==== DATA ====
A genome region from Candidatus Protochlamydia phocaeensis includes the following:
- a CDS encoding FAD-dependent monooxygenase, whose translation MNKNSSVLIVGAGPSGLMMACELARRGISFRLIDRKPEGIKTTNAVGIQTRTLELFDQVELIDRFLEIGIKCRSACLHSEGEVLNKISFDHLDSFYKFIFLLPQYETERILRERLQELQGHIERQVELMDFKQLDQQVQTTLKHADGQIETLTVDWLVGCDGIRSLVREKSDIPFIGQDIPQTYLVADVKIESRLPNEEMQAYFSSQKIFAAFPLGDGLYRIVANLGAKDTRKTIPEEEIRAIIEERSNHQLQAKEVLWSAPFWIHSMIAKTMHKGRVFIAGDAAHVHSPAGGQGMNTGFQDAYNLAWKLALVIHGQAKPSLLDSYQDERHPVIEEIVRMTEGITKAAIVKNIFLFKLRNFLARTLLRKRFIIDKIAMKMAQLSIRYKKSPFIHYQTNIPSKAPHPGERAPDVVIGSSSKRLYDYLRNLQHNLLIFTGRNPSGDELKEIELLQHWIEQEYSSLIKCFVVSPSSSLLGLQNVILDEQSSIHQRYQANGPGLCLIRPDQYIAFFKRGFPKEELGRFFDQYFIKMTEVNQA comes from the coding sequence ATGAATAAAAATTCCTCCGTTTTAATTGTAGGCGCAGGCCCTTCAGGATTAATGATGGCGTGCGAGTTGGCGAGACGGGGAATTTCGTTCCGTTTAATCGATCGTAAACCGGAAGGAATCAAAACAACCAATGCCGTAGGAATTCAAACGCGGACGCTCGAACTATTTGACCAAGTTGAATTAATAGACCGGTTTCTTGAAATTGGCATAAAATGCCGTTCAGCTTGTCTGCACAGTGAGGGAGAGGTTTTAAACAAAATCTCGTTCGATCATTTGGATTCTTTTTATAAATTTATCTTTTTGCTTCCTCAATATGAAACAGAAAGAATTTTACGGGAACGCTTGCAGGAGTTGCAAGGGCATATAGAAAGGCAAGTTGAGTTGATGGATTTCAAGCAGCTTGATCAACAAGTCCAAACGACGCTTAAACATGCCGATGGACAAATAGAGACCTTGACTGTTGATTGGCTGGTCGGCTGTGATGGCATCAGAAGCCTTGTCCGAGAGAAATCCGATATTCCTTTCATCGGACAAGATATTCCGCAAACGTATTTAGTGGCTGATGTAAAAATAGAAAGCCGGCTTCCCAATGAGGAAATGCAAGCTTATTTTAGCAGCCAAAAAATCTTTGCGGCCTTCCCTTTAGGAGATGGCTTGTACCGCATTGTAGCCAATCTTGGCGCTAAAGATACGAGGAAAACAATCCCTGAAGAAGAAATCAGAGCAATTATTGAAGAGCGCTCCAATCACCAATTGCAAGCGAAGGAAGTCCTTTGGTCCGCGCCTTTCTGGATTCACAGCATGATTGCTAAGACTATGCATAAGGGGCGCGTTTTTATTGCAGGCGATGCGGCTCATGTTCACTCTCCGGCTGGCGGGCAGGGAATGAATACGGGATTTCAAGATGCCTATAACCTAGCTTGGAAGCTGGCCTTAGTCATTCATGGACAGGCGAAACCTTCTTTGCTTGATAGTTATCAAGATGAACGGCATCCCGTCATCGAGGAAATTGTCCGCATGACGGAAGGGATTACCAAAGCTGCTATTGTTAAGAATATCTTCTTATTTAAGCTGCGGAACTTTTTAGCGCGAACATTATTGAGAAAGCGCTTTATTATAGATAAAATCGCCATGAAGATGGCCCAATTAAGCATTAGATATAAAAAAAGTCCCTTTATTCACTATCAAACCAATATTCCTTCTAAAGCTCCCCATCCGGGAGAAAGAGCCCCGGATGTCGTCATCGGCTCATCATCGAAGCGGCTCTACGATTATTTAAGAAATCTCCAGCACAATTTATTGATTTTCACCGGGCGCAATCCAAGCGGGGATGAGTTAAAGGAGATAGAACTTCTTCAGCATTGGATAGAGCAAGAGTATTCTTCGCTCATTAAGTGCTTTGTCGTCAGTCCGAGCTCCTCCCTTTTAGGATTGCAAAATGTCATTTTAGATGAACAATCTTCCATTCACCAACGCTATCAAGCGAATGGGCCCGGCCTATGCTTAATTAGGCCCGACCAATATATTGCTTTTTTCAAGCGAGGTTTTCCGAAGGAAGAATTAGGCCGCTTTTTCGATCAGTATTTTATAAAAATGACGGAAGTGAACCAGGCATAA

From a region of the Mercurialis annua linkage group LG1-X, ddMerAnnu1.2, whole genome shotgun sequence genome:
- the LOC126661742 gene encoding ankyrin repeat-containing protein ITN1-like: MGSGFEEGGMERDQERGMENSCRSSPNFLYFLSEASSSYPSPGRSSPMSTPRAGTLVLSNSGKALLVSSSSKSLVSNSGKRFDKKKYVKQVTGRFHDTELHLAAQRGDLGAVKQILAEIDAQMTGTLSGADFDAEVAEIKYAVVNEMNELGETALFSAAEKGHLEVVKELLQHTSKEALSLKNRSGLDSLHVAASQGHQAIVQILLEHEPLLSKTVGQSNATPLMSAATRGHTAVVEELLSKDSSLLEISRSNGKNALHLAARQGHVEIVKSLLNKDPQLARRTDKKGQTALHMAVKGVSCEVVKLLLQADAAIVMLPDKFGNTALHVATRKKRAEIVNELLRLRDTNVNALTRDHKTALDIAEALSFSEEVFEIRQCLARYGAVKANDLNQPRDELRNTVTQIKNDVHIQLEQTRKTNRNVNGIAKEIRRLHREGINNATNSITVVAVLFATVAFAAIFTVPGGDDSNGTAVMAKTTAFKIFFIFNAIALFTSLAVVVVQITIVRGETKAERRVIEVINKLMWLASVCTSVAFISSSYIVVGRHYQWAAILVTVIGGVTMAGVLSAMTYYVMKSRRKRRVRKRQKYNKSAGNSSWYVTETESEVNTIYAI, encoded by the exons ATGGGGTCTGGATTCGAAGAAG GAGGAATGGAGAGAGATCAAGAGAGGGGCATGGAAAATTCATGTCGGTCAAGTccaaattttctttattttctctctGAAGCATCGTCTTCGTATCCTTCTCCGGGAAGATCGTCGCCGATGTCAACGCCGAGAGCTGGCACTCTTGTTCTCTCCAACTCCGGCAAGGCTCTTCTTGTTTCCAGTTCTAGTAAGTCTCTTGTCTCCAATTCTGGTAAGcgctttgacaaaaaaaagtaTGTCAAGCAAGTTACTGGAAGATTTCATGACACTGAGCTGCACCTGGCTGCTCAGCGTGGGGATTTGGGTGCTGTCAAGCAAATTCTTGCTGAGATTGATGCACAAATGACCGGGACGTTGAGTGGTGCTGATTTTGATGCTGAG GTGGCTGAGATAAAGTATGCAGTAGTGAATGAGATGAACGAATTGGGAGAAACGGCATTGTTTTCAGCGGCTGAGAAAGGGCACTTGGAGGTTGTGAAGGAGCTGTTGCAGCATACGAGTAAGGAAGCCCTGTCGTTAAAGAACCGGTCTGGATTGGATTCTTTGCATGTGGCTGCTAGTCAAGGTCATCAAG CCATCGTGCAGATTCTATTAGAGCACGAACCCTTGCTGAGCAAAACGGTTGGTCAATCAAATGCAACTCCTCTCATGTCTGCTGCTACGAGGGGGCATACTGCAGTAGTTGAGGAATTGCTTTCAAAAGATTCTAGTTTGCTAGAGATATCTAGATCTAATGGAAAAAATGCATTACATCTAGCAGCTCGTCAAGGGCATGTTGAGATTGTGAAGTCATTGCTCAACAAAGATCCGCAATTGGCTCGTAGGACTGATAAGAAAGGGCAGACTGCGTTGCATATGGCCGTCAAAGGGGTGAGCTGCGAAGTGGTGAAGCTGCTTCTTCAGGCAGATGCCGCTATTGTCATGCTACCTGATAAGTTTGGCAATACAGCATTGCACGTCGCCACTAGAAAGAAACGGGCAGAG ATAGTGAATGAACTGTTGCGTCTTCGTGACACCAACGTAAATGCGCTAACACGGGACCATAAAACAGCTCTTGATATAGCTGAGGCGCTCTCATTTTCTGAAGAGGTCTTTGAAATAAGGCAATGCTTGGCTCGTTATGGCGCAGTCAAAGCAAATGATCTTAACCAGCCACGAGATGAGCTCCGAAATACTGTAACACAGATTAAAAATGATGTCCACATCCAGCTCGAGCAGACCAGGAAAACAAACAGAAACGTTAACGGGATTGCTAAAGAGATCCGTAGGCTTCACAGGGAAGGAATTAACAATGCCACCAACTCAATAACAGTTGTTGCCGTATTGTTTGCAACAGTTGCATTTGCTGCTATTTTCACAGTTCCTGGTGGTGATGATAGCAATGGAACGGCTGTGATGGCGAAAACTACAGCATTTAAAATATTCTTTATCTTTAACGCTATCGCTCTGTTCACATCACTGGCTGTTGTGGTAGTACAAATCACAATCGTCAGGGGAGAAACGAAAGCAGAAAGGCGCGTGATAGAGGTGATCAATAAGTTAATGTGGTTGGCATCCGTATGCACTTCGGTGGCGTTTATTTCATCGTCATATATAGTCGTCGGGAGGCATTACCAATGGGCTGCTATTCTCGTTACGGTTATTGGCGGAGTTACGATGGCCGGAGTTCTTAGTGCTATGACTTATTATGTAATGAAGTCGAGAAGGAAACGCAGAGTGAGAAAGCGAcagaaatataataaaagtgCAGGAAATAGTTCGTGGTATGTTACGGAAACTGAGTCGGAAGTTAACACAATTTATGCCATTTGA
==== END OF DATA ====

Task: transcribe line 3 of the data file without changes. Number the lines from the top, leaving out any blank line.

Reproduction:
From a region of the Mercurialis annua linkage group LG1-X, ddMerAnnu1.2, whole genome shotgun sequence genome: